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This Week in Rock History (June 6-12)



Big Joe Turner at home in Chicago
  • Big Joe Turner at home in Chicago

June 6
After an unsuccessful audition for Decca Records in 1962, The Beatles perform for producer George Martin at EMI Records in London. Martin was later quoted as saying "they were pretty awful. I understand why other record companies turned them down." John, Paul, George and Pete Best were each paid $12.07 for the session, and got signed to the label in July 1962.

June 7
In 1979, just hours before he is set to perform for President Carter on the front lawn of the White House, the IRS charges Chuck Berry with three counts of tax evasion. Berry will later plead guilty and be ordered to perform a series of benefit shows. He will also spend four months in prison.

During 1954's huge summer in rock music, with Big Joe Turner's "Shake, Rattle and Roll" atop the R&B chart, Bill Haley enters Decca Records' New York studio to record the same number with his band. Haley's version will eventually enter the pop chart in August for an amazing 27 week run, topping at #7, and will become the first rock and roll tune to sell a million copies.

Bill Haley version:

Big Joe Turner version:

June 8
The Crystals' "Da Doo Ron Ron" peaks at #3 in 1963 on the Billboard Pop chart. The song was the work of Phil Spector, who used a multi-track recording system to build the song layer upon layer, achieving a result that will become known as a "wall of sound". Backing musicians included Glen Campbell on guitar, studio legend Hal Blaine on drums and Leon Russell on piano.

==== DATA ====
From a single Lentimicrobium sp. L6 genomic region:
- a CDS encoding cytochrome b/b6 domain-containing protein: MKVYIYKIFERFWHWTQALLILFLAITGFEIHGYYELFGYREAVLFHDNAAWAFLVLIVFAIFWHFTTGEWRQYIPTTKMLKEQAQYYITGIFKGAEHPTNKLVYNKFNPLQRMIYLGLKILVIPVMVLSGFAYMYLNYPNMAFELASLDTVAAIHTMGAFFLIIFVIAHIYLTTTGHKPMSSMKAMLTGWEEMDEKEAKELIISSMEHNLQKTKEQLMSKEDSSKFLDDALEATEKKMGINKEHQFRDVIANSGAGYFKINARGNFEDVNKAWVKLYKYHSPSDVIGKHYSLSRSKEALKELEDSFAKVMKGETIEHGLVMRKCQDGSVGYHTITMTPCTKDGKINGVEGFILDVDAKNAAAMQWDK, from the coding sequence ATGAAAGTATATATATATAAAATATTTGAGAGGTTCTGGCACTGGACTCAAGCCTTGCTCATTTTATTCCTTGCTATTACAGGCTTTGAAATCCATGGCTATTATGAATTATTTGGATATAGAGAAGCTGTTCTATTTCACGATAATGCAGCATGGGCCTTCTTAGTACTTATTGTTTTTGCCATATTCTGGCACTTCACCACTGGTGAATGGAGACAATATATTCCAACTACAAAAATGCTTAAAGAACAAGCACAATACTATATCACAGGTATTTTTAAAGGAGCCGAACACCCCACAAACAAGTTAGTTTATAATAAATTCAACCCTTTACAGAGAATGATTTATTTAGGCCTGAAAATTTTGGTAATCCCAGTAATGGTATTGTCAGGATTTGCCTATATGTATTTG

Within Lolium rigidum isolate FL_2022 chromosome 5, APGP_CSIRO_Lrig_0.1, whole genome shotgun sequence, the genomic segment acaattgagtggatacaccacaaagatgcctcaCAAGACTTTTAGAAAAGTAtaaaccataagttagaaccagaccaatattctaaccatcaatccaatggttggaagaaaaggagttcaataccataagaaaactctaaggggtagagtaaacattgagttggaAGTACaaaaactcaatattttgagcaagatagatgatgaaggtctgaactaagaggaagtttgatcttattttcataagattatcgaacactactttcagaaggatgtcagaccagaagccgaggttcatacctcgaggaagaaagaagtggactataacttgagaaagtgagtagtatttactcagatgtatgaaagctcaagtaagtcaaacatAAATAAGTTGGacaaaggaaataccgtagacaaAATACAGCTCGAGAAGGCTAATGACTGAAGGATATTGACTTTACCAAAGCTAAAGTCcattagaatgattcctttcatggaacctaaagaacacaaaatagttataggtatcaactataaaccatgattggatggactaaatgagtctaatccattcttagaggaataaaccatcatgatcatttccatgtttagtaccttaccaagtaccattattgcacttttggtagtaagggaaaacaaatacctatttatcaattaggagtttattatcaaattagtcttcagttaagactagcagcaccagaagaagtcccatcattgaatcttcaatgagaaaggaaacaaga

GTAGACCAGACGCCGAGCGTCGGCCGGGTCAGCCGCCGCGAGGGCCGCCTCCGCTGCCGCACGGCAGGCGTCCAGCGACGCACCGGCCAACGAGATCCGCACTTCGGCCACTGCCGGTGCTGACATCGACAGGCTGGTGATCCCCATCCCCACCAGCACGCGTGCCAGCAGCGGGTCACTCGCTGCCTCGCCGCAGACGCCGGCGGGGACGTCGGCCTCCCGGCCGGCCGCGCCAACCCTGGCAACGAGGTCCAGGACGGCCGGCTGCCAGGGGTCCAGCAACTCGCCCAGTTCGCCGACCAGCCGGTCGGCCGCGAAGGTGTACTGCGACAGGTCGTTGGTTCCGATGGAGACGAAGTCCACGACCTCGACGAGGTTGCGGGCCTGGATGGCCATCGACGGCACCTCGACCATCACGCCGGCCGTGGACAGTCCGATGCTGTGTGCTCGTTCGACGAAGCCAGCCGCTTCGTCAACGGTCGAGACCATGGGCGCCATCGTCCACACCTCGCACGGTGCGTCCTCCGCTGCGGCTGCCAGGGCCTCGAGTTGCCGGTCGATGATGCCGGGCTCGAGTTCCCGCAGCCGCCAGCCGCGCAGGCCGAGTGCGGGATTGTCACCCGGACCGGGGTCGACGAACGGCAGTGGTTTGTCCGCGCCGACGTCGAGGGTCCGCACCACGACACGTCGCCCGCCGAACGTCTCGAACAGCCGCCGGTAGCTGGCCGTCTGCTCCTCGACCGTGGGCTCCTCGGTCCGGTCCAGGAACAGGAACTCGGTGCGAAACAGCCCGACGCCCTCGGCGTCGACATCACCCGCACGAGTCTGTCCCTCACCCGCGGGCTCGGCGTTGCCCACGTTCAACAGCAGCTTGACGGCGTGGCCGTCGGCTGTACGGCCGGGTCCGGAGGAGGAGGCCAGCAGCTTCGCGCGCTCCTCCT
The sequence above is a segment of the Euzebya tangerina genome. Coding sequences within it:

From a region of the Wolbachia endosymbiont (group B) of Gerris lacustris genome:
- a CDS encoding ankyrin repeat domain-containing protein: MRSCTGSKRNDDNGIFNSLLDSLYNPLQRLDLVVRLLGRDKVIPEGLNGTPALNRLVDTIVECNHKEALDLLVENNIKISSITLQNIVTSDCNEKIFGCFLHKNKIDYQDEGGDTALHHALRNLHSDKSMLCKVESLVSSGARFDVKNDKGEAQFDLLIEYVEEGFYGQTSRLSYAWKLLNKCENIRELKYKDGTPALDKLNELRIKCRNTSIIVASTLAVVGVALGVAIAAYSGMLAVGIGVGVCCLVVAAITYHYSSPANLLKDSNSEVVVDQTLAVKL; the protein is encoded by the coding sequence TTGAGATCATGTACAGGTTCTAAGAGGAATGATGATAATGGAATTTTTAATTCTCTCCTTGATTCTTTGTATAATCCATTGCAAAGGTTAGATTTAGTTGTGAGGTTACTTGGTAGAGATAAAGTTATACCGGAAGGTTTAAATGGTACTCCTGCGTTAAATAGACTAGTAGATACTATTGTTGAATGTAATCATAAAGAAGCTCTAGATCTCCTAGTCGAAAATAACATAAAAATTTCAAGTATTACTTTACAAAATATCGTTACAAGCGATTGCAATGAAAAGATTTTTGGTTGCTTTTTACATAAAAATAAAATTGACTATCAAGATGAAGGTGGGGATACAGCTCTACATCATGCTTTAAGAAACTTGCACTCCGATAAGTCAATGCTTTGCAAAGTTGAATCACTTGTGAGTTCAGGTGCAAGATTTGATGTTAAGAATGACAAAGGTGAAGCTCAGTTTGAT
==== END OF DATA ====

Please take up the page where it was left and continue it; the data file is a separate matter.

June 9
In 1972, Elvis Presley performs for the first time in New York City. He (or more likely Col. Parker) is reported to have offered the press a chance to interview him for a fee of $120,000. Nobody paid.

June 10
In 1967, The Beatles' "Sgt Peppers Lonely Hearts Club Band" starts a 23-week run at #1 on the UK album chart. The LP will also top the Billboard Hot 200 chart for 15 weeks, win the Grammy Award for Album of the Year and eventually sell over 30 million copies world wide.

In 2004, Ray Charles passes away at the age of 73. During his career, Ray appeared on the US Pop charts 77 times and was the first artist to have an album on Billboard's Hot 200 for six decades in a row. Plus, he was smokin' cool.

Legendary performance on the Johnny Cash Show

June 11
In 1966, European radio stations mistakenly report that The Who's lead singer Roger Daltrey is dead. Actually, it was guitarist Pete Townshend who was injured in a car accident a few days earlier. Ah, the days before the internet. Nice to see accuracy hasn't changed, just the speed with which it can be corrected.

ABBA's Björn Ulvaeus and Benny Anderson join U2 onstage in 1992 in Stockholm, Sweden for a rendition of "Dancing Queen".

June 12
One of the greatest, cheesiest, ballsiest, non-ironic rock tunes ever is recorded on this date in 1973: Grand Funk's "We're An American Band," which would eventually become the band's first US number one single, peaking in September.


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